If you are nearsighted (like me), you may have noticed that if you tilt your glasses, you can see distant objects more clear than with normally-positioned glasses. If you already see completely clear, you can distance your glasses a little more from your eyes and then do it. To do so, rotate the temples while keeping the nosepads fixed on your nose, as is shown in the figures.
As I said, starting with your glasses farther than normal from your eyes, you can observe the effect for near objects too. (By distant, I mean more than 10 meters and by near I mean where you can't see clear without glasses)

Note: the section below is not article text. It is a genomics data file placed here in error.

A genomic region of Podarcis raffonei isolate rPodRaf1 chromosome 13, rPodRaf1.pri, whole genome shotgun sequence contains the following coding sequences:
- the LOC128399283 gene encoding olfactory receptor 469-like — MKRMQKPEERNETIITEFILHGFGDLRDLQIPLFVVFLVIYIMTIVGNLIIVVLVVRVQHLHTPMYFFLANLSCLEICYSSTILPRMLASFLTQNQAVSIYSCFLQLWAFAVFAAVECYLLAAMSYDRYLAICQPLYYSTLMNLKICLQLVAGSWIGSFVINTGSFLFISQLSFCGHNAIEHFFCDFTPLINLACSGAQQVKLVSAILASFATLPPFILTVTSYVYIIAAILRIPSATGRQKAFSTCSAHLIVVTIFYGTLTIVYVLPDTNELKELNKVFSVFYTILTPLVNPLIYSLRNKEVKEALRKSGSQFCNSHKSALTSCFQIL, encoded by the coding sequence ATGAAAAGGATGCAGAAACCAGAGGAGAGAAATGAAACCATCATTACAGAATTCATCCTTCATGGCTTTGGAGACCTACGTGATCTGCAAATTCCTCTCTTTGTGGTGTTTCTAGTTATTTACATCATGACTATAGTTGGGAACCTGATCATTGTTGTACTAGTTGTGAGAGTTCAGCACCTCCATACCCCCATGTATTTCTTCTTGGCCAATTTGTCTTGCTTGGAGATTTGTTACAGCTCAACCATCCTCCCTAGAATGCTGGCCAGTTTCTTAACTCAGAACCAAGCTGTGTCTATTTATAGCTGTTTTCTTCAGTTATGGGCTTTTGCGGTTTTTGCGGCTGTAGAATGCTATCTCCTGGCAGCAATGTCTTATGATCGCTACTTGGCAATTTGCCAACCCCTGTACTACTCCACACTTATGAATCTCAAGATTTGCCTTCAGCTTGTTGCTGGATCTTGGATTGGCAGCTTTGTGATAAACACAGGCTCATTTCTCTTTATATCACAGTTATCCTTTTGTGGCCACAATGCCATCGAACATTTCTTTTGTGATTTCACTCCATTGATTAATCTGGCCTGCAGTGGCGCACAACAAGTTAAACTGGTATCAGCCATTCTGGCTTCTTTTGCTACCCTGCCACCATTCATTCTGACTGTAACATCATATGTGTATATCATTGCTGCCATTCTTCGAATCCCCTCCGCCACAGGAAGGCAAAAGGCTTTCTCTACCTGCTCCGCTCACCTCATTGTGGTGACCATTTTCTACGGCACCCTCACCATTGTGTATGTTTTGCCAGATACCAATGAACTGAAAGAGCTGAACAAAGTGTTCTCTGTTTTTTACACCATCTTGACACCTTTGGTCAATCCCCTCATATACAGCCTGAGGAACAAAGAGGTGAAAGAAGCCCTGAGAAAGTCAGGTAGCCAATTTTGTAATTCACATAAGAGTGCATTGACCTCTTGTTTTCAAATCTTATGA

Note that if you rotate more than enough, it will distort the light completely. Start from a small $\theta$ and increase it until you see blurry, distant objects more clear. (You should be able to observe this at $\theta\approx20^\circ $ or maybe a little more)
When looking at distant objects, light rays that encounter lenses are parallel, and it seems the effect happens because of oblique incidence of light with lenses:
The optical effect of oblique incidence for convex lenses is called coma, and is shown here (from Wikipedia):
I am looking for an explanation of how this effect for concave lenses (that are used for nearsightedness) causes to see better.
One last point: It seems they use plano-concave or convexo-concave lenses (yellowed lenses below) for glasses instead of biconcave ones.